2020 has been a wild year. Thanks to the pandemic, growing civil unrest, and a tumultuous and pivotal presidential election, we are all leading a life we didn’t anticipate or plan for. Add in a progressively degenerative disease like Friedreich’s ataxia (FA), which doesn’t pause to consider any external…

Friedreich’s Ataxia Has Taught Me a Lot

Before I was diagnosed in 2013, I had never even heard of Friedreich’s ataxia. I learned a lot during the diagnostic process as we assessed the viability of possible diagnoses to rule out. For example, I never knew there was such a thing as gluten ataxia, but I…

The Importance of Being Your Own Advocate

When it comes to your health and future, you are your own best advocate. Only you know what you are feeling, so only you know what is or isn’t “normal” for you. When I was 23, I began noticing that my balance was different than it used to be. I…

After Quarantine, I Am ‘the Disabled Mom’ Again

Given all of the uncertainty and unpredictability in the world, it is fairly safe to say that nearly everyone has had moments of frustration, fear, and disappointment. Life in Texas is getting back to normal, and our routines are crazy. We went from being quarantined in our house for over…

Let’s ‘Walk and Roll’ With Our Mobility Devices

As my Friedreich’s ataxia (FA) symptoms progress, I become increasingly dependent on assistance to walk and to generally function productively. When my symptoms first started, I was able to get by holding onto someone for support. I would loop arms with my husband, parents, or friends for extra balance.

I Have a Strange Relationship With Adrenaline

In my humble, nonmedical opinion, adrenaline is an amazingly complicated feature of the human body. It always seems to have tricky and unpredictable effects on my ever-changing Friedreich’s ataxia (FA) symptoms. Here’s why I think this: My late-onset FA began exhibiting symptoms that were worrisome enough that I began…

Acting Together to Cure Friedreich’s Ataxia

One of my favorite Friedreich’s ataxia (FA) quotes comes from Ron Bartek, co-founder and president of the Friedreich’s Ataxia Research Alliance (FARA). He said, “Acting alone, there is very little any of us can accomplish. Acting together, there is very little we will not accomplish!” Getting diagnosed with…

If These Wheels Could Talk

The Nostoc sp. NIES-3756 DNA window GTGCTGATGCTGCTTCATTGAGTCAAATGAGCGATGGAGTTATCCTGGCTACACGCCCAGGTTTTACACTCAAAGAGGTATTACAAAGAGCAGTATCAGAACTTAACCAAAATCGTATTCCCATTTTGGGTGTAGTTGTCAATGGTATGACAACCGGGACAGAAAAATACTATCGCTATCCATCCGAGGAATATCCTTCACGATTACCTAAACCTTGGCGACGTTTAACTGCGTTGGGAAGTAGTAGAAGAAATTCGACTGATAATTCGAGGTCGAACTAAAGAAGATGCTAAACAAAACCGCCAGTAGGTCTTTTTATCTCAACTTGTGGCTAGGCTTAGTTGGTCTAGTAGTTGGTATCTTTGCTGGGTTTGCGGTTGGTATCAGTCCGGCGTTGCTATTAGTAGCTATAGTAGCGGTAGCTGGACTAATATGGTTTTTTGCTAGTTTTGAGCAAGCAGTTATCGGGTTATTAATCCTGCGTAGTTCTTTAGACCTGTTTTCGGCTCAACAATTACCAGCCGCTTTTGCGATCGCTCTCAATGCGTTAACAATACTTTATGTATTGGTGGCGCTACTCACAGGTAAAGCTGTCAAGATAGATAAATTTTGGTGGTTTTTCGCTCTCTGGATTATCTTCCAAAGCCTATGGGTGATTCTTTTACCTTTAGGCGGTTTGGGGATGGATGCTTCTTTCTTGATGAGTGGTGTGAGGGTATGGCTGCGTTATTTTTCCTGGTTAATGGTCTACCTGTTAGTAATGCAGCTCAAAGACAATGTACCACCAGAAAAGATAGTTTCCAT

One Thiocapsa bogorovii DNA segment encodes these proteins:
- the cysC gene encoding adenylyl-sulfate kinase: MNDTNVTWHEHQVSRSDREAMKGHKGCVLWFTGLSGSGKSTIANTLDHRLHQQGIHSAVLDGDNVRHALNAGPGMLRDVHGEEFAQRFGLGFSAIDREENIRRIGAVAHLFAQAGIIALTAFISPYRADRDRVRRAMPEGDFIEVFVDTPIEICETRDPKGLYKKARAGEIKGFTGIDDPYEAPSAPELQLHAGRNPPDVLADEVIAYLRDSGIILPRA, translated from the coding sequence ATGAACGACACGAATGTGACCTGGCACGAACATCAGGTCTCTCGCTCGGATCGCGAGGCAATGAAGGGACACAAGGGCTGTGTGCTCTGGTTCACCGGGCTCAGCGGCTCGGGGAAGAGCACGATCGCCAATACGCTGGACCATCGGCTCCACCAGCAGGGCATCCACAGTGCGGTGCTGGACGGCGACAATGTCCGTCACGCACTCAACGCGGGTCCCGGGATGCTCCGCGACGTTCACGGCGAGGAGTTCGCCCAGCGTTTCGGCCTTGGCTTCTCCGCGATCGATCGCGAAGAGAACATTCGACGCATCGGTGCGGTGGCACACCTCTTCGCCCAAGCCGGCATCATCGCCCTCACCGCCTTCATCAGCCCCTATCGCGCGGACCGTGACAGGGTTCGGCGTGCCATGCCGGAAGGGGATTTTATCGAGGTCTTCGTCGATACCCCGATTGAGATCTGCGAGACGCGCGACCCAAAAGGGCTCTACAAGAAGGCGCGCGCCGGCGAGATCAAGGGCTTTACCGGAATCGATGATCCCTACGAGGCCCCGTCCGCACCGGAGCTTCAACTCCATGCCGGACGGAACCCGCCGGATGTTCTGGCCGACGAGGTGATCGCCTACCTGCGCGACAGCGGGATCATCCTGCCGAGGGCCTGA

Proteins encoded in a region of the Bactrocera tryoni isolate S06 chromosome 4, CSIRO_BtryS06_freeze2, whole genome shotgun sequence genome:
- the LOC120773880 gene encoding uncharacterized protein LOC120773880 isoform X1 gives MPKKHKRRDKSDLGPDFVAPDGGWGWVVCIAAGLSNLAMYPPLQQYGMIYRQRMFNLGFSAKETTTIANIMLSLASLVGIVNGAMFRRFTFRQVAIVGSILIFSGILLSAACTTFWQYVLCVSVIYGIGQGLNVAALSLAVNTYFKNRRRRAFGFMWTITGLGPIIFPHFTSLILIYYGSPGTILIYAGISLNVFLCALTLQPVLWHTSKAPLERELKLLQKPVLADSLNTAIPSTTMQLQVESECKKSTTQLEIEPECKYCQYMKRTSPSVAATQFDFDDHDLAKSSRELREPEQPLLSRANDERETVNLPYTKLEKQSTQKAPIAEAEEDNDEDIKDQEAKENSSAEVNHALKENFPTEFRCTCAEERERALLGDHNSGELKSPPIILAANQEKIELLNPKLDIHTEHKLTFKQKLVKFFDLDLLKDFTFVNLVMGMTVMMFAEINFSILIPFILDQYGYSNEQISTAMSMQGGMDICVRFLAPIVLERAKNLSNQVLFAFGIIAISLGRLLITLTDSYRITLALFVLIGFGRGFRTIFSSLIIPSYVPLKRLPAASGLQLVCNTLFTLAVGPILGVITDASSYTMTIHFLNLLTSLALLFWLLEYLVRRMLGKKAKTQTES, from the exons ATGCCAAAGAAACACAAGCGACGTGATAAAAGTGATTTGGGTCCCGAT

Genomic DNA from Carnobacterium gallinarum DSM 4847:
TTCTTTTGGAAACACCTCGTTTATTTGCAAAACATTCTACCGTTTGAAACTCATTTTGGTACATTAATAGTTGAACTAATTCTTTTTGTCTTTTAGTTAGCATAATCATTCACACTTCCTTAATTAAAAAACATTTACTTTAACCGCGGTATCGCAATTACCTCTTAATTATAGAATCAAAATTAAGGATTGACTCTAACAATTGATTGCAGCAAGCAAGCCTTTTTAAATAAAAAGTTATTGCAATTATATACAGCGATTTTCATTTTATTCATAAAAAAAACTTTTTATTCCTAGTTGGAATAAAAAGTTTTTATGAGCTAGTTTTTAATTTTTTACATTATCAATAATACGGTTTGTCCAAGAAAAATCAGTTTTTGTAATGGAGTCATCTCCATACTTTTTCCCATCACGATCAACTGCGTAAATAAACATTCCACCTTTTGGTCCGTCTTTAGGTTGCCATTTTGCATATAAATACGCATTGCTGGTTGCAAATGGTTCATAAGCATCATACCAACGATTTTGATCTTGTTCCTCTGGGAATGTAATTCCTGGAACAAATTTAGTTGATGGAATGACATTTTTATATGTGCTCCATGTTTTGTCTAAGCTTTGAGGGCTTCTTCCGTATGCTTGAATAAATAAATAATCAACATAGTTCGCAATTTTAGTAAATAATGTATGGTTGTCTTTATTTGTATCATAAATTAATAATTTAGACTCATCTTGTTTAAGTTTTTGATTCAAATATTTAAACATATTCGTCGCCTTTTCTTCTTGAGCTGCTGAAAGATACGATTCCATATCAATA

We’ve all heard the phrase “if these walls could talk.” We guess about the secret conversations that have taken place in a room and wonder what it would be like if the walls could tell us the story. What celebrations, collaborations, conspiracies, or moments of genius have those walls witnessed?…

Informing Children About Friedreich’s Ataxia

They say there is no parenting handbook. There is no universal system or code that can set you up for foolproof success in raising your children to be confident and competent adults. As the mom of a nearly 6-year-old son and a 3-year-old daughter, I can certainly confirm that.

Feeling the 7-Year Itch With Friedreich’s Ataxia

I was diagnosed with Friedreich’s ataxia (FA) on Aug. 19, 2013. Before that day, I had never even heard of FA, let alone expected to think about this progressive, degenerative, life-shortening disease in any capacity. So much has happened since that day in August 2013, and my seventh…

Finding the Ideal Life Partner

When I was a young girl making a list of my “dream guy” qualities, it was probably like everyone else’s. I wanted him to be kind, handsome, smart, funny, nice to his family, hard-working, and my best friend. I met my dream guy in high school, and Kyle and…

Maintaining Abilities With Friedreich’s Ataxia

With Friedreich’s ataxia (FA), I am used to the reality that my abilities are progressively deteriorating. I am losing coordination, dexterity, cellular energy, and strength every single day. I am all too aware of the ticking clock that has started the countdown on my ability to do just about…

I’ve Chosen to Be Intentionally Courageous

Friederich’s ataxia (FA) has taught me a lot about intentionality. As an FA patient, I must be intentional both physically and emotionally to function at the capacity I desire. I used to take my physical abilities for granted before my FA symptoms started. I practiced hard at swimming,…